There was an interesting moment after they landed here, and he asked his men ' do you want to continue as a military unit or will it be every man for himself. What was that about?
I think when you feel that you're close to desperation, there's no fresh water here¿ we've already talked about how hot it is, how humid it is, the fact that there are enemy soldiers and aircraft patrolling, probably a high probability that they were to be captured, and if they weren't, they'd probably die unrescued. And I think that all cos at some point an extremis, it's not a breakdown in military discipline, that's what makes America so great you know after WWII after we interviewed the German generals, they had a famous line, they said - 'you know, we have your doctrine. Why didn't you follow it?' and I think it epitomizes the American blue jacket, the sailor, the GI- we encourage, esp in all volunteer service and I know WWII wasn't, but everyone rose to the occasion whether you were drafted or volunteered - and so I think it was an act of compassion.. and consideration for survival, and there are great stories throughout history of whether you're in the cold or hot whether you're at land or at sea, life boat navigation, a small group offers to go out, risk their lives, to try and bring back help to rescue the greater good. So I see it just as a sign of the man and a strength of character that we expect of c.o.s. Obviously they knew the right answer, and as the founding fathers said, we must stay together or we shall certainly hang¿ we need to hang together or we will hang separately.. I think there's that feeling, certainly in a small boat, I spent my life in submarines with a crew of about a 100, 120, that camaraderie ... is .. it's palpable.
what's the importance of this story to the navy today?
Well, you know the navy they - and all navies, are the most traditional of all the services. For those of us who have chosen a life at sea value those traditions, while others may denigrate those traditions. But it's one more in a multitude of stories that occur every generation, every year, every conflict that allows young men and women to find the inner strength to go to sea, to face the unknown, to fight the good fight, even in face of enormous odds against them. I think that's the real story of pt 109 and all of the pt boat sailors and officers who sacrificed so much just as a small portion of the enormous losses we suffered in WWII.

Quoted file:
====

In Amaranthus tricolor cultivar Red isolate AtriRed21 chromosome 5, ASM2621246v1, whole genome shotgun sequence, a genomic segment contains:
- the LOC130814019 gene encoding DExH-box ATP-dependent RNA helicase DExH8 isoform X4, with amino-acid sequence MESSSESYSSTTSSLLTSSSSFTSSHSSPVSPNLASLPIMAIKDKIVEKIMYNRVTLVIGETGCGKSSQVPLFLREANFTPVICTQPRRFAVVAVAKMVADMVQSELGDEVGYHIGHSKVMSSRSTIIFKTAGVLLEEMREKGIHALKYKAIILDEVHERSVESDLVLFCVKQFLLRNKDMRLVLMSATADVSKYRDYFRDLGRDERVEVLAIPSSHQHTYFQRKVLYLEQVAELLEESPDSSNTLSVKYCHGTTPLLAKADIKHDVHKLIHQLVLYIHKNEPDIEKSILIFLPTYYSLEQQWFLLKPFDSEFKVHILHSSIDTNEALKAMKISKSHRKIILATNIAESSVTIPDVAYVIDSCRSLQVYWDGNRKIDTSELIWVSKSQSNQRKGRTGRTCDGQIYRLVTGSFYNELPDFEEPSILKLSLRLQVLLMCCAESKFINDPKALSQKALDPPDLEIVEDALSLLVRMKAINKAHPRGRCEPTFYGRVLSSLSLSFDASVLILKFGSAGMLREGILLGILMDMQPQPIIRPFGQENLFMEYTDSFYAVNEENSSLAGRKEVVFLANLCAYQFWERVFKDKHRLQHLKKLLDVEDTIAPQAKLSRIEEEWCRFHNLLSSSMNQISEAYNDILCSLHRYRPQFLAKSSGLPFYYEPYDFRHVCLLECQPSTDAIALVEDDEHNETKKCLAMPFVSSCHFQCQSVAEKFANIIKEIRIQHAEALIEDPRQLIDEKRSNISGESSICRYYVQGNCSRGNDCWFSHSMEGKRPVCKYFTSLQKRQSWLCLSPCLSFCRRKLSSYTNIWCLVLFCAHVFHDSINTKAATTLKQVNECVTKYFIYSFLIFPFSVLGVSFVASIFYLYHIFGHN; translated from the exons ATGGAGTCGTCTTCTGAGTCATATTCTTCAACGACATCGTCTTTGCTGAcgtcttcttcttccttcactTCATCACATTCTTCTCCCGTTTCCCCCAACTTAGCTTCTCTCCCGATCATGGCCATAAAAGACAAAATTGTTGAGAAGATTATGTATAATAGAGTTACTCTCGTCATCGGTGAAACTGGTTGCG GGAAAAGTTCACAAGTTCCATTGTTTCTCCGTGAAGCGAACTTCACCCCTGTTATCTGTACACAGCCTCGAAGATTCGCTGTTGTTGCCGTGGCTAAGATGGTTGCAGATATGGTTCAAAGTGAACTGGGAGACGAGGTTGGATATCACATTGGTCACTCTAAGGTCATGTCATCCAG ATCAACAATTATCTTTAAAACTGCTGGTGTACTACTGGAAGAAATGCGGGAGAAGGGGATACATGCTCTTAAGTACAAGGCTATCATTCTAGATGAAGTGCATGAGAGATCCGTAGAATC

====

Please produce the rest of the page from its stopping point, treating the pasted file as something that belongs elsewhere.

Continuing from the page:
one final question - why are you here today?
well, I'm the chief of naval research, and the congress very wisely in 1946 realized the enormous contribution that tech. Played in us winning WWII whether it was radar, radio, anti-sub warfare, understand the physics of the oceans so we could use it to our advantage. and to our enemy's disadvantage. And so they empowered the office of nav. Research to invest not only basic technology - you don't now what you don't know and you've gotta go up a lot of alleys to figure out which ones are blind¿ you've got to go ahead and find those tech. Discoveries that would empower our sailors and marines and by extensions the country to be victorious in wars.. one of the shining examples was in the mid 70's, a young researcher went ahead and proposed to measure time more accurately - we all had Timex watches and atomic clocks at the naval observatory - 'Why did we need to measure time more accurately? - and it was a small amount - it was 70000 dollars, which was a small amount to the taxpayer even in the 1970s, and from that small investment came GPS, because GPS is based on the extremely accurate measurement of time and time differences. So the O.N.R. has invested for 50 years in discovering invention, we've had a relationship with ¿. As well as doctor bob Ballard, for more than 30 years all aspects of the navy, dr. Ballard has wonderful talents in being able to bring to bear cutting edge tech. And sensors, and platforms and what ewe call remotely operated vehicles and towed vehicles that use sonar and video and digital and so many other sensors that unlock the archaeological wonders that are under the sea as well as the scientific info. That is still left to be discovered. So in a small way ONR has continued to fund dr. Ballard's effort and in a small way fun this effort, I think that's most important, not only for the reasons we've talked about - for science and technology - but also for the relationship it brings the navy with PT-109 , but it's not only PT-109 as you know Neal, we thing there's a possibility in a search we might find Grampus, a WWII diesel sub, which was lost with all hands - we never knew the cause of it's loss, or where it was lost, there were 71 men on board - it would t be wonderful if we could find it - I don't know if we found it, or if we will, but if we photograph it we could bring closure to those families that have lived so long and not knowing what happened.. and since 9/11 and enduring freedom so many other things we have learned how important that closure is¿ so I think the money is a small amount - a couple of tens of thousands of dollars that he navy has invested in this effort - it's a small contribution to n.g. and other government agencies but I think it's money well spent.
Ambi¿ waves lightly lapping the shore